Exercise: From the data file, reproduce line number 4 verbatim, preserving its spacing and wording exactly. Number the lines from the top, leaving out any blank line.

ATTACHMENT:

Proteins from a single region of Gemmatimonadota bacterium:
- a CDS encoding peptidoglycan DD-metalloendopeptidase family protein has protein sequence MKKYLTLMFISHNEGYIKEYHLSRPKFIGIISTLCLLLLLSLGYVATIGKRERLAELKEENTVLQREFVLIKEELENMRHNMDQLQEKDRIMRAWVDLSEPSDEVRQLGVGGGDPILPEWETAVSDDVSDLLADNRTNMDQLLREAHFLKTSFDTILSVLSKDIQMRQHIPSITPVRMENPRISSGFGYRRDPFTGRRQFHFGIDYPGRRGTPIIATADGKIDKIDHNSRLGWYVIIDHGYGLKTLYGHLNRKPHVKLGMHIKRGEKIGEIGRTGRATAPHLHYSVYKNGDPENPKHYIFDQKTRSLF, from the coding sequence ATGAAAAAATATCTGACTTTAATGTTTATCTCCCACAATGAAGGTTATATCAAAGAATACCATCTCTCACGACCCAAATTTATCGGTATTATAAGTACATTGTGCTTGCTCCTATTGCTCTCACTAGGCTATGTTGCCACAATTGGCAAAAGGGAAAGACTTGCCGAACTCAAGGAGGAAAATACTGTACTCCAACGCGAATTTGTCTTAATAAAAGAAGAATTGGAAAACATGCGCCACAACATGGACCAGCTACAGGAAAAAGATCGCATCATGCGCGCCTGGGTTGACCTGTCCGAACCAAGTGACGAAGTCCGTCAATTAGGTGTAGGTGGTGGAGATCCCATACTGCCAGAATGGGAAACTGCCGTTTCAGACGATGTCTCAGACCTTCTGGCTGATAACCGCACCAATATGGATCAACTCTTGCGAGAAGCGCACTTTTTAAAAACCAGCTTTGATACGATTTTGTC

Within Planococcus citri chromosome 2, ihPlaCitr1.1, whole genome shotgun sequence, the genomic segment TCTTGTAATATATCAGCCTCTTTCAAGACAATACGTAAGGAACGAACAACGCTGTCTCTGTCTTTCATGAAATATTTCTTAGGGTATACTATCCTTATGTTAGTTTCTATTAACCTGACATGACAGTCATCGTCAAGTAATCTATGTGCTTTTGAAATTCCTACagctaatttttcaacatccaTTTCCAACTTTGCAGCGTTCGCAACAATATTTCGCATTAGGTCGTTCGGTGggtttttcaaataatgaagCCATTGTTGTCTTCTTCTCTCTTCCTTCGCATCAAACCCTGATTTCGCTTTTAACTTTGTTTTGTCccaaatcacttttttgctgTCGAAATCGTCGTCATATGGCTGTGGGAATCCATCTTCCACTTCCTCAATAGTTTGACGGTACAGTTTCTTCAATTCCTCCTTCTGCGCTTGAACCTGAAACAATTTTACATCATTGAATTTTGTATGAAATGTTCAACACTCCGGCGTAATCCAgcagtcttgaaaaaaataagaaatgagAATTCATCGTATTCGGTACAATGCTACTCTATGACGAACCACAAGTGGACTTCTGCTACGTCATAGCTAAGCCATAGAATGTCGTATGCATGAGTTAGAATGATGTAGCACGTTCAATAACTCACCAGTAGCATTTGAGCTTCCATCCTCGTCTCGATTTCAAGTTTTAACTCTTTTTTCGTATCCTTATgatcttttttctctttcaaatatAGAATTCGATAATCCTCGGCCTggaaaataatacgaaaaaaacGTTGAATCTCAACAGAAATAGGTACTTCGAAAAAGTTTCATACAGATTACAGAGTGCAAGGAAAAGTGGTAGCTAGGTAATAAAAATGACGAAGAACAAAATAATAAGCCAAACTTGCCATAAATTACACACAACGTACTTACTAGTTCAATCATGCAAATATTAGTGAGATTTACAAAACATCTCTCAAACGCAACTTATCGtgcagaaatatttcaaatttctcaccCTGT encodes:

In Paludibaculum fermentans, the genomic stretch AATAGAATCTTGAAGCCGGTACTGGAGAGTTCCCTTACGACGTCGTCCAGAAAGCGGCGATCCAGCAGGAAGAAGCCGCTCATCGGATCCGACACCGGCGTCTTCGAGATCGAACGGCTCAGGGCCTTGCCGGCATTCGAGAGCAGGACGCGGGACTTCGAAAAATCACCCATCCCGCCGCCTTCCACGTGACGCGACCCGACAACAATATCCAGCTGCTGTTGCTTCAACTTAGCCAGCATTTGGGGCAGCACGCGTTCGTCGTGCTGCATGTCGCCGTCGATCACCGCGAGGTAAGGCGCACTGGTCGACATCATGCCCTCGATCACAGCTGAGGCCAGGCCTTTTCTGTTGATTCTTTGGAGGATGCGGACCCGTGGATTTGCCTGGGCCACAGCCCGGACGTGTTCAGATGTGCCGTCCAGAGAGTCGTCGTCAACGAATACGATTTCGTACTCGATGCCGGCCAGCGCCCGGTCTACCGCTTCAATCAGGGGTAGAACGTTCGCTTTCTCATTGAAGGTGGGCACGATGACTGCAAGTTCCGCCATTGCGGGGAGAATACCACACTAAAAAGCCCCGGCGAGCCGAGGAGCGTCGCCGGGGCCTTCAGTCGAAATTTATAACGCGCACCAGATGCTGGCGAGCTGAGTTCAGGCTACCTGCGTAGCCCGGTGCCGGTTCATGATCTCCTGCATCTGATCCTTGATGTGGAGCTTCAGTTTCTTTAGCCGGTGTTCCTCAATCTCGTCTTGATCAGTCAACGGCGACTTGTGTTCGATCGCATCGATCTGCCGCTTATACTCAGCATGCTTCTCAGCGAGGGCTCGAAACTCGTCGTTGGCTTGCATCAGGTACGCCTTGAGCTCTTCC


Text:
In Paludibaculum fermentans, the genomic stretch AATAGAATCTTGAAGCCGGTACTGGAGAGTTCCCTTACGACGTCGTCCAGAAAGCGGCGATCCAGCAGGAAGAAGCCGCTCATCGGATCCGACACCGGCGTCTTCGAGATCGAACGGCTCAGGGCCTTGCCGGCATTCGAGAGCAGGACGCGGGACTTCGAAAAATCACCCATCCCGCCGCCTTCCACGTGACGCGACCCGACAACAATATCCAGCTGCTGTTGCTTCAACTTAGCCAGCATTTGGGGCAGCACGCGTTCGTCGTGCTGCATGTCGCCGTCGATCACCGCGAGGTAAGGCGCACTGGTCGACATCATGCCCTCGATCACAGCTGAGGCCAGGCCTTTTCTGTTGATTCTTTGGAGGATGCGGACCCGTGGATTTGCCTGGGCCACAGCCCGGACGTGTTCAGATGTGCCGTCCAGAGAGTCGTCGTCAACGAATACGATTTCGTACTCGATGCCGGCCAGCGCCCGGTCTACCGCTTCAATCAGGGGTAGAACGTTCGCTTTCTCATTGAAGGTGGGCACGATGACTGCAAGTTCCGCCATTGCGGGGAGAATACCACACTAAAAAGCCCCGGCGAGCCGAGGAGCGTCGCCGGGGCCTTCAGTCGAAATTTATAACGCGCACCAGATGCTGGCGAGCTGAGTTCAGGCTACCTGCGTAGCCCGGTGCCGGTTCATGATCTCCTGCATCTGATCCTTGATGTGGAGCTTCAGTTTCTTTAGCCGGTGTTCCTCAATCTCGTCTTGATCAGTCAACGGCGACTTGTGTTCGATCGCATCGATCTGCCGCTTATACTCAGCATGCTTCTCAGCGAGGGCTCGAAACTCGTCGTTGGCTTGCATCAGGTACGCCTTGAGCTCTTCC